Serum sickness was first described by Von Pirquet in 1905 following the use of antidiphtheria horse serum. The disease was common in the pre-antibiotic era when heterologous antiserum was often used as passive immunization to treat infectious and toxic illnesses [7]. Serum sickness is a type 3 hypersensitivity reaction. Symptoms occur coincidentally with the appearance of antibody formed against the injected antigen when latter is still present in the circulation. Immune complexes formed under conditions of moderate antigen excess lodge in small vessels and in filtering organs throughout the body. These complexes activate the complement sequence giving rise to the clinico-pathological manifestations [8]. Serum sickness is a clinical syndrome characterized by fever, lymphadenopathy, arthralgias, cutaneous eruptions, gastrointestinal disturbances, and malaise and is often associated with proteinuria. In contrast, serum sickness-like reaction (SSLR) is defined by the presence of fever, rash (usually urticarial) and arthralgias occurring 1-3 weeks after drug initiation. Other findings such as lymphadenopathy and eosinophlia may also be present. However immunecomplexes, hypocomplementemia, vasculitis, and renal lesions are absent in SSLR [9]. Common drugs implicated in causing serum sickness like reaction include penicillins, cephalosporins (particularly cefaclor), minocycline, bupropion and rituximab [9]. Ciprofloxacin, a fluroquinolone antibiotic can also rarely induce serum sickness like reaction. The earliest report of serum sickness-like reaction associated with ciprofloxacin was reported by Slama TG in 1990 [5]. He reported a case of 56 year old male who developed generalized urticarial eruption, severe polyarthralgia, and myalgia 4 days after taking ciprofloxacin. In our case, SSRL developed 5 days after taking ciprofloxacin. SSLR can occur 1 to 4 weeks after taking the inciting agent. Transient increase in liver enzymes levels can occur with ciprofloxacin. Mild elevation of liver enzymes was present in our case which subsided at 4 weeks follow up. Though arthralgia was present in our case there was no sign of joint effusion as described by Slama TG in his case report. Another case due to ciprofloxacin has been reported by Guhary SR [6]. He reported a case of 62 year old female who developed polyarthralgia, myalgia and a generalised urticarial rash following 5 days use of ciprofloxacin. Its differential diagnoses include drug hypersensitivity syndrome and erythema multiforme. Drug hypersensitivity syndrome manifests as morbiliform rash. In severe cases, erythroderma, purpura and extensive skin sloughing may occur. Anticonvulsants are commonly implicated in drug hypersensitivity syndrome. Erythema multiforme can be differentiated by presence of typical targetoid or iris lesion.  The treatment of serum sickness like drug reaction mainly consists of discontinuation of the drug and antihistamines. A short course of oral corticosteroid may be required in patients with more severe symptoms. The drug causing SSLR should be avoided in future.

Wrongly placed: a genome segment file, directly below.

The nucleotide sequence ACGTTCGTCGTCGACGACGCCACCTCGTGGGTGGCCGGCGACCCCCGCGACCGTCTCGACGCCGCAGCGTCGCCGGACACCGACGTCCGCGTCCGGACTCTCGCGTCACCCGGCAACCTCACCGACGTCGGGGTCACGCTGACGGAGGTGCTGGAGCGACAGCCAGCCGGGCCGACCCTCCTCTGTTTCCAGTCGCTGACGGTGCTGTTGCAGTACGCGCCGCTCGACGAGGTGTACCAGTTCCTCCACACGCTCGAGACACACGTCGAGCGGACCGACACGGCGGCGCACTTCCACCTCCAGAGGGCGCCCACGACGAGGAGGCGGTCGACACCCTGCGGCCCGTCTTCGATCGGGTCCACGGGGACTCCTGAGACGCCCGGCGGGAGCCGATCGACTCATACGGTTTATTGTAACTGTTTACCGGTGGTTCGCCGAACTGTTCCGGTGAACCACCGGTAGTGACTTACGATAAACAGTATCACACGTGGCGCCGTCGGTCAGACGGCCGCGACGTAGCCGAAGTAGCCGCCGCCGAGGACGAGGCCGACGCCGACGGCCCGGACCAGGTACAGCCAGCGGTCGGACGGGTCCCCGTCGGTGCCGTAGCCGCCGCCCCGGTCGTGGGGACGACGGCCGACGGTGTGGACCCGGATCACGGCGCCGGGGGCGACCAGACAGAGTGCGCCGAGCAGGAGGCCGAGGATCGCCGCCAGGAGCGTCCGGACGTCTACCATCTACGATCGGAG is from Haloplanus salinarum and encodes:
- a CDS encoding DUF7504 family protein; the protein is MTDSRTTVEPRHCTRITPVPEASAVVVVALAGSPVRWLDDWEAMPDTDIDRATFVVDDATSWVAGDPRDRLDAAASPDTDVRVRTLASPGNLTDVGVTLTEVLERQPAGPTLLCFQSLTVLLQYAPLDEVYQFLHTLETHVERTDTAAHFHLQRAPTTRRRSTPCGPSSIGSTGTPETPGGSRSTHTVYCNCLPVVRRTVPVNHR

Ciprofloxacin is a commonly used oral antibiotic. Pubmed search showed only two cases of ciprofloxacin induced serum sickness like reaction has been reported. It may be a possibility that majority of these reactions are unrecognized and have not been reported. This case is being reported to emphasize the need for increased clinical awareness of such side effect, so that inciting agent can be discontinued and proper management be initiated as early as possible.